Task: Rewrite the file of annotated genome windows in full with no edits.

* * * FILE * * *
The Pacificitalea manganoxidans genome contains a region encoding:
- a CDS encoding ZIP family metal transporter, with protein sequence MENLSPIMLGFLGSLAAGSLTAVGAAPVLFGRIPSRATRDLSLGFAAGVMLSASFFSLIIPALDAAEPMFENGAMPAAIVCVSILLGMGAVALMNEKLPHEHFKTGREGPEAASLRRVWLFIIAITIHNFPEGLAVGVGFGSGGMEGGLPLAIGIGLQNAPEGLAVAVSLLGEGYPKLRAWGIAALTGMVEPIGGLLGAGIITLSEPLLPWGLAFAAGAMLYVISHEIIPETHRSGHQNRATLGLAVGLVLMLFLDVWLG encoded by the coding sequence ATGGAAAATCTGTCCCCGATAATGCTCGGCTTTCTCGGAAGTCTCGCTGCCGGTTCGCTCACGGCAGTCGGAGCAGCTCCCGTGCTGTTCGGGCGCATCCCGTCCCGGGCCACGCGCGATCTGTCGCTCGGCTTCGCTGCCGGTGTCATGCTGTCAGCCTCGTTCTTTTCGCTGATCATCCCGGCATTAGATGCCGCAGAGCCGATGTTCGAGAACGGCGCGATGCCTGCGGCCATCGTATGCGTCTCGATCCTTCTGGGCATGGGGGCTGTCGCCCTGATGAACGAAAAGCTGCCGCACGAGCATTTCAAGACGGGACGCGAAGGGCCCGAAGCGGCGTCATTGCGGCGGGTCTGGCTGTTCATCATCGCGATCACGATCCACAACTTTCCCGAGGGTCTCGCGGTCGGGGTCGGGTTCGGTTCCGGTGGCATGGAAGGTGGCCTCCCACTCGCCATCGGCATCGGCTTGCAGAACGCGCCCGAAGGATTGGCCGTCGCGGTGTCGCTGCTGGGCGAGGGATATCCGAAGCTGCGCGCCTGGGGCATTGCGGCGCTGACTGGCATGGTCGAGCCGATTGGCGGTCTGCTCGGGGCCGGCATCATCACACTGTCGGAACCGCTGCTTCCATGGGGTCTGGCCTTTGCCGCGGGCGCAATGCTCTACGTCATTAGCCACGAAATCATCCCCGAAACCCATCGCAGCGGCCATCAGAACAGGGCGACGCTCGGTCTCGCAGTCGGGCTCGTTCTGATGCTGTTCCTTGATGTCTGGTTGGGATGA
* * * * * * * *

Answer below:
The Pacificitalea manganoxidans genome contains a region encoding:
- a CDS encoding ZIP family metal transporter, with protein sequence MENLSPIMLGFLGSLAAGSLTAVGAAPVLFGRIPSRATRDLSLGFAAGVMLSASFFSLIIPALDAAEPMFENGAMPAAIVCVSILLGMGAVALMNEKLPHEHFKTGREGPEAASLRRVWLFIIAITIHNFPEGLAVGVGFGSGGMEGGLPLAIGIGLQNAPEGLAVAVSLLGEGYPKLRAWGIAALTGMVEPIGGLLGAGIITLSEPLLPWGLAFAAGAMLYVISHEIIPETHRSGHQNRATLGLAVGLVLMLFLDVWLG encoded by the coding sequence ATGGAAAATCTGTCCCCGATAATGCTCGGCTTTCTCGGAAGTCTCGCTGCCGGTTCGCTCACGGCAGTCGGAGCAGCTCCCGTGCTGTTCGGGCGCATCCCGTCCCGGGCCACGCGCGATCTGTCGCTCGGCTTCGCTGCCGGTGTCATGCTGTCAGCCTCGTTCTTTTCGCTGATCATCCCGGCATTAGATGCCGCAGAGCCGATGTTCGAGAACGGCGCGATGCCTGCGGCCATCGTATGCGTCTCGATCCTTCTGGGCATGGGGGCTGTCGCCCTGATGAACGAAAAGCTGCCGCACGAGCATTTCAAGACGGGACGCGAAGGGCCCGAAGCGGCGTCATTGCGGCGGGTCTGGCTGTTCATCATCGCGATCACGATCCACAACTTTCCCGAGGGTCTCGCGGTCGGGGTCGGGTTCGGTTCCGGTGGCATGGAAGGTGGCCTCCCACTCGCCATCGGCATCGGCTTGCAGAACGCGCCCGAAGGATTGGCCGTCGCGGTGTCGCTGCTGGGCGAGGGATATCCGAAGCTGCGCGCCTGGGGCATTGCGGCGCTGACTGGCATGGTCGAGCCGATTGGCGGTCTGCTCGGGGCCGGCATCATCACACTGTCGGAACCGCTGCTTCCATGGGGTCTGGCCTTTGCCGCGGGCGCAATGCTCTACGTCATTAGCCACGAAATCATCCCCGAAACCCATCGCAGCGGCCATCAGAACAGGGCGACGCTCGGTCTCGCAGTCGGGCTCGTTCTGATGCTGTTCCTTGATGTCTGGTTGGGATGA